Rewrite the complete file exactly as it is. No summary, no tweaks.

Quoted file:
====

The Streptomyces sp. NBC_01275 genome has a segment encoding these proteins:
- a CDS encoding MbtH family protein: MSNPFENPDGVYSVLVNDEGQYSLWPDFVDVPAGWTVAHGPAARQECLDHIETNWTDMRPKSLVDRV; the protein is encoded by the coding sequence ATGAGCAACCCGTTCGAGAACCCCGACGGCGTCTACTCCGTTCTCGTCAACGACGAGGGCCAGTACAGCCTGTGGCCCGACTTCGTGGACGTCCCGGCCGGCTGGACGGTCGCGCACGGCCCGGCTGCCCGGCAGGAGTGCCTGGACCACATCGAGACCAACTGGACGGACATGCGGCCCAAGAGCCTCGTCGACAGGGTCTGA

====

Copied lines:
The Streptomyces sp. NBC_01275 genome has a segment encoding these proteins:
- a CDS encoding MbtH family protein: MSNPFENPDGVYSVLVNDEGQYSLWPDFVDVPAGWTVAHGPAARQECLDHIETNWTDMRPKSLVDRV; the protein is encoded by the coding sequence ATGAGCAACCCGTTCGAGAACCCCGACGGCGTCTACTCCGTTCTCGTCAACGACGAGGGCCAGTACAGCCTGTGGCCCGACTTCGTGGACGTCCCGGCCGGCTGGACGGTCGCGCACGGCCCGGCTGCCCGGCAGGAGTGCCTGGACCACATCGAGACCAACTGGACGGACATGCGGCCCAAGAGCCTCGTCGACAGGGTCTGA